In quantum field theory one usually calculates the Feynman propagator defined as the time ordered product of (scalar) fields: $$iG_F(x,x')=\langle0\lvert T[\phi(x)\phi(x')]\rvert0\rangle \tag{1}$$

However sometimes you come across other vacuum expectation values (VEV), especially for the commutator and anticommutators, denoted respectively by: $$iG(x,x')=\langle0\lvert [\phi(x),\phi(x')] \rvert 0\rangle \tag{2}$$ $$G^{(1)}(x,x')=\langle0\lvert\{\phi(x),\phi(x') \} \rvert 0\rangle \tag{3},$$ where $G(x,x')$ is known as Schwinger function and $G^{(1)}(x,x')$ as Hadamard elementary function.

Now if I've understood correctly, the VEV of the time ordered product $(1)$ describes the propagation of a particle from $x'$ to $x$ if $t_{x'}<t_x$ or the other way around.

The question is that is there a same type of physical interpretation for the two other VEV of equations $(2)$ and $(3)?$


1 Answer 1


Well, "physical meaning" is a quit ambiguous word, actually.

What one can say is that, regarding so-called Gaussian states as Minkowski quantum vacuum, the Wightman two-point function $w_2(x,y) = \langle \psi|\phi(x) \phi(y) \psi \rangle$ permits one to reconstruct both the state and the representation of the whole theory in a Hilbert space, up to isomorphisms.

This result is a subcase of a more general result (see Strater-Wightman textbook for instance) regarding general states and the whole class of $n$-point functions $w(x_1, \ldots, x_n)$, $n=1,2,\ldots$.

Regarding $w_2(x,y)$ actually the quantum information is completely encompassed by its symmetric part, that is the Hadamard function you mention, since the anti-symmetric part does not distinguish among different quantum states as it satisfies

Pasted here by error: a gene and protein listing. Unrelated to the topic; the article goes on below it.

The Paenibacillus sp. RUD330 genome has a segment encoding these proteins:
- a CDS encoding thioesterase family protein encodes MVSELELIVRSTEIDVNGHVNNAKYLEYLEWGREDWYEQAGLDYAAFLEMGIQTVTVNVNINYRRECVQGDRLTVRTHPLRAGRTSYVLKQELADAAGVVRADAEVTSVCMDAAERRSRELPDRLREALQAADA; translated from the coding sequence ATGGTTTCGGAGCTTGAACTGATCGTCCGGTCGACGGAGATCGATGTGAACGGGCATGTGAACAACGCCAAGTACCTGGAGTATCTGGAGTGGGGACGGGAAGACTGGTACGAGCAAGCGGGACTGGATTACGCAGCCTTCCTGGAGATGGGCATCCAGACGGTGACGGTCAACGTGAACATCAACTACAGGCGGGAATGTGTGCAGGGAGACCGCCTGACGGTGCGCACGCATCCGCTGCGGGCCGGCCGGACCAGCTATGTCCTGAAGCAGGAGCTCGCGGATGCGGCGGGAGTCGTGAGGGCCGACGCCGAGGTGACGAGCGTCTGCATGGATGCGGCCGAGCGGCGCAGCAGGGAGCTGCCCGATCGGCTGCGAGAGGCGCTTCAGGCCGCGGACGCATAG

$$\frac{1}{2} \langle \psi|(\phi(x) \phi(y) - \phi(y) \phi(x))\psi \rangle = \frac{i}{2}E(x,y) \langle \psi| I \psi\rangle = \frac{i}{2}E(x,y) $$ where $E$ is the so-called causal propagator, the difference of the advanced Green function, $A$, and the retarded, one $R$, of the Klein-Gordon operator. $A$ and $R$ are completely classical (non-quantum) objects: They do not need any quantization procedure to be defined, just the classical theory of hyperbolic PDEs.

The Schwinger function essentually is $E$ above defined. $E$ is a map associating smooth compactly supported functions $f$ with solutions of (homogeneous) KG equation $\psi_f (x) = \int E(x,y) f(y) dy$ supported in $J^+(supp f) \cup J^-(supp f)$. The existence of $E$ permits to define field operators smeared with solutions instead of compactly supported functions. This opportunity is useful in sevearl points in developing the theory, for instance the LSZ formalism.


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